Argentina, Vatican shun dead Nazi killer

ROME — Italian and Vatican officials Saturday joined Argentina in distancing themselves from the late Erich Priebke, a former German SS captain who had been convicted for taking part in the biggest single Nazi massacre committed on Italian soil.

Priebke died Friday in Rome, aged 100, where he was serving house arrest for a life sentence he was handed in 1998 over his participation in the 1944 Fosse Ardeatine mass killings, in which German soldiers shot dead 335 civilians.

A spokesman for the Catholic Church in Rome ruled out the possibility of Priebke’s funeral being celebrated on Tuesday in a church in the center of the city, as had been suggested by his lawyer Paolo Giachini.

“No funeral rites are planned,” Father Walter Insero said, as quoted by the ANSA news agency.

On Friday, Giachini had said that Priebke wanted to be buried next to his wife in the Argentine town of Bariloche. He was extradited from there in 1995, after a U.S. TV crew discovered his whereabouts and interviewed him.

But the foreign ministry in Buenos Aires closed that option. “Foreign Minister Hector Timerman has given the order not to accept the slightest move to allow the return of the body of Nazi criminal Erich Priebke to our country,” it wrote on Twitter.

“Argentines will not accept this kind of affront to human dignity,” the message said.

In Rome, Police Chief Fulvio della Rocca said he would ban any “form of solemn and public” funeral. He was backed by Mayor Ignazio Marino, who said that Rome was “an anti-Nazi and anti-Fascist city.”

Marino said any ceremony “for someone who has inflicted so much pain on the people of this city” would have been inappropriate in the run up to the 60th anniversary of the deportation of Jews from Rome’s ghetto, which started on October 16, 1943.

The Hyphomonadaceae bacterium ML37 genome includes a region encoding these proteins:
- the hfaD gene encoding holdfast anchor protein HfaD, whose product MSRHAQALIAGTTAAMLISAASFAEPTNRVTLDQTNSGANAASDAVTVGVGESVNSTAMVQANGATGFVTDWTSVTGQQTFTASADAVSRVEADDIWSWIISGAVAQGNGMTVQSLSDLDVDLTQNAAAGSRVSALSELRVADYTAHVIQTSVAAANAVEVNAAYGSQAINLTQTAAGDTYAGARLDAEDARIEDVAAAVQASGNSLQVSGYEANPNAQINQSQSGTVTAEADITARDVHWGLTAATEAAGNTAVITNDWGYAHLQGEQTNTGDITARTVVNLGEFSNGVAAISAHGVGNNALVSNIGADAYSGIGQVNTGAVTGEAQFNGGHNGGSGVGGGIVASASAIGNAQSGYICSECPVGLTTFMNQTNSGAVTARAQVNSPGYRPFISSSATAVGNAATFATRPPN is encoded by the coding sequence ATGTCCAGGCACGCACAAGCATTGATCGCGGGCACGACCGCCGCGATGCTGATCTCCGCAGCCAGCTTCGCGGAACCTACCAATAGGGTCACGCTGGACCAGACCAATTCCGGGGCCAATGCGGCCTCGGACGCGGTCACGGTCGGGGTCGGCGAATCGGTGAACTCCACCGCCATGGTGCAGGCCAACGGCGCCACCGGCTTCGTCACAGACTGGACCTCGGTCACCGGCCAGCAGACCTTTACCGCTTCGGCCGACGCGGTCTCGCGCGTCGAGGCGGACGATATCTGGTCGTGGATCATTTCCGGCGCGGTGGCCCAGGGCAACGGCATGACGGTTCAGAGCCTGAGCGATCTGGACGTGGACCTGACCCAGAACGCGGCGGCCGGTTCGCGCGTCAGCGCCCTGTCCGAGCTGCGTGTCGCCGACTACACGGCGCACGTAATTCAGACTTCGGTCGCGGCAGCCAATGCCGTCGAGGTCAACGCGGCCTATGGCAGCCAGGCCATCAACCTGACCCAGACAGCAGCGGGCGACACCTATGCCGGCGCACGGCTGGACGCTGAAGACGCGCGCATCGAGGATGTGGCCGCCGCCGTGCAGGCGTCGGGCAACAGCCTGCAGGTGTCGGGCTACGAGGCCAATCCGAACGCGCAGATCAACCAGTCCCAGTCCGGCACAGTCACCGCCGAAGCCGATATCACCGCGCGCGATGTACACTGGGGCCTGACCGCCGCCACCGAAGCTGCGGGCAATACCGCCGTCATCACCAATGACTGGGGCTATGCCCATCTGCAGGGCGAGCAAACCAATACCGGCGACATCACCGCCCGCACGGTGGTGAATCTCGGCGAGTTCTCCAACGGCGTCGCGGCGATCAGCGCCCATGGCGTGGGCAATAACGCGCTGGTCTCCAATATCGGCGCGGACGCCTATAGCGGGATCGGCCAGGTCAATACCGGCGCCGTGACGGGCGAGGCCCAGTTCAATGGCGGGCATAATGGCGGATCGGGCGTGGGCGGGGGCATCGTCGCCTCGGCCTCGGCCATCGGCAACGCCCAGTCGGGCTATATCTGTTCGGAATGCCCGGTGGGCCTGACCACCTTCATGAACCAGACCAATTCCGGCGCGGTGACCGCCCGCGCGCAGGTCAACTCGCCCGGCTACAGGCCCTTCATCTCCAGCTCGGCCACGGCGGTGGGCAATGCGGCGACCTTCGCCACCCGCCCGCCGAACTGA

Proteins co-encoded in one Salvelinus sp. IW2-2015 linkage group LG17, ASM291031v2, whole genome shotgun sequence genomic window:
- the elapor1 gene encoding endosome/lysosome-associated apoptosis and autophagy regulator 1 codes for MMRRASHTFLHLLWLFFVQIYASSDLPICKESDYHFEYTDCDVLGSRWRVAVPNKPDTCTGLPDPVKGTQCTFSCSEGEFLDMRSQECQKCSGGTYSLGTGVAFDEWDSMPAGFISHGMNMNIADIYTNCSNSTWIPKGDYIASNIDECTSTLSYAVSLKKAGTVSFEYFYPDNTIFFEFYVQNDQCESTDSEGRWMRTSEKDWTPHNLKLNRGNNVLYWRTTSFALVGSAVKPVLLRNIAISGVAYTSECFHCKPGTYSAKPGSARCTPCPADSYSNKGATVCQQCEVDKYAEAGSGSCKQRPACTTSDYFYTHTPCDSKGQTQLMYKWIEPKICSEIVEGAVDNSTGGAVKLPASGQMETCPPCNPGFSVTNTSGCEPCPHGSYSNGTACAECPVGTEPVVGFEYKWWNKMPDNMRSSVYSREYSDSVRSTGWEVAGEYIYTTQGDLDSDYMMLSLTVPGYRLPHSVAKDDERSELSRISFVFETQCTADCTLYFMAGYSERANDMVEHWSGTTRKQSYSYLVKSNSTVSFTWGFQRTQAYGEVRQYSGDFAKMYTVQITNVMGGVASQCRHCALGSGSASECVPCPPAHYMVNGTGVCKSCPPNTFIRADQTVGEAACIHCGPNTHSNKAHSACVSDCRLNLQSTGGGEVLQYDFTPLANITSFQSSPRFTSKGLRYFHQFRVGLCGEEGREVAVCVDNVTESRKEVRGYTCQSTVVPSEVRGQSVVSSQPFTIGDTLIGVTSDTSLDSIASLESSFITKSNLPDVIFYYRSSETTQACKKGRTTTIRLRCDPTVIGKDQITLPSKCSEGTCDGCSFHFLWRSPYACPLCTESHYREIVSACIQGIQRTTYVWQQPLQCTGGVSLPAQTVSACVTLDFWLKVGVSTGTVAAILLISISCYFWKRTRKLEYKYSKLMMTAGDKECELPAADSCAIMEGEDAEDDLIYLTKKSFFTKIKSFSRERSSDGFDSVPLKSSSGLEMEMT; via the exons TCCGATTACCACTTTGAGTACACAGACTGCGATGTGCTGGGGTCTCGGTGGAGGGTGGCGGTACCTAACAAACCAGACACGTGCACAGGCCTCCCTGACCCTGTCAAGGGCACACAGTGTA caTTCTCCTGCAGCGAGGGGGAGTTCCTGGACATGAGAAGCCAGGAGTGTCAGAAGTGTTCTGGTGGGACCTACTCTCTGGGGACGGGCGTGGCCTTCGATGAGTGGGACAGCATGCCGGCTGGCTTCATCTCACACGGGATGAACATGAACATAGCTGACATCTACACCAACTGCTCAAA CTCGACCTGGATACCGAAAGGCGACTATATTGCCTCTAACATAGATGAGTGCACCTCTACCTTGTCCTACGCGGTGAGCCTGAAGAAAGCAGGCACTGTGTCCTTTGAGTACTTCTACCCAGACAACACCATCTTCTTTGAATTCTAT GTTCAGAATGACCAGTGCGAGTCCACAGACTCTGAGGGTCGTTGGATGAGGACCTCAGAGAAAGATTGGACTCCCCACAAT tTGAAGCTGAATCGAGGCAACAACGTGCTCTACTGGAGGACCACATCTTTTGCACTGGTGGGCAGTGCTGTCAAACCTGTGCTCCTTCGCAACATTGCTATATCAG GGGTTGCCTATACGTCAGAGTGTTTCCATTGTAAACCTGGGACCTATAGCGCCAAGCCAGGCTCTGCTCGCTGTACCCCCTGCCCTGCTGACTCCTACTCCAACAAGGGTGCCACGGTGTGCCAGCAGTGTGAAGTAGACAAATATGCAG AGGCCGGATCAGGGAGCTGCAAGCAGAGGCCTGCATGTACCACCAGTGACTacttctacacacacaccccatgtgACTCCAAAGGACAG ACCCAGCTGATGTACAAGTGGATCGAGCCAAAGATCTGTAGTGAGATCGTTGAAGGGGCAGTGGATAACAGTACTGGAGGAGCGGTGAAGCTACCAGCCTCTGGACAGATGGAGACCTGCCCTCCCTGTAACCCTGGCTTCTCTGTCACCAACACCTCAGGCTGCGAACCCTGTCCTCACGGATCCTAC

The dead at Fosse Ardeatine, a cave on the outskirts of Rome, included 75 Jews and at least one child. The massacre was thought to have been ordered by Adolf Hitler in response to the killing by Italian Resistance fighters of 33 German soldiers a day earlier.

In 2003, Priebke described it as “a personal tragedy” but did not ask for forgiveness. On other occasions, he repeated that he was simply following orders.

“Why don’t they send him back to Germany? Isn’t it enough all that he has said? I don’t know if the Jewish community will want to do something, but we definitely don’t want him here in Rome,” said 87-year-old Giulia Spizzichino, who lost 26 relatives to the Nazis.

Marino said that Priebke would likely be given a private funeral in his local church, in Aurelio. He also said he was verifying whether he could legally stop the war criminal from being buried in his city.

“The risk is that he could be given a tomb in Rome and that it could become a pilgrimage site. Like it has been for (former Italian Fascist dictator Benito) Mussolini,” Spizzichino said.

Giachini defended Priebke, praising his “courage, coherence and loyalty.” A bunch of flowers was laid outside the late Nazi officer’s Roman home, while “Honor to Priebke” and a swastika were scrawled on a nearby wall.

Priebke remained loyal to Nazi ideology until the end.

In a statement Giachini publicized after his death, Priebke said that “gas chambers were never found in (Nazi) concentration camps, except for the one built by the Americans when the war finished in Dachau.”

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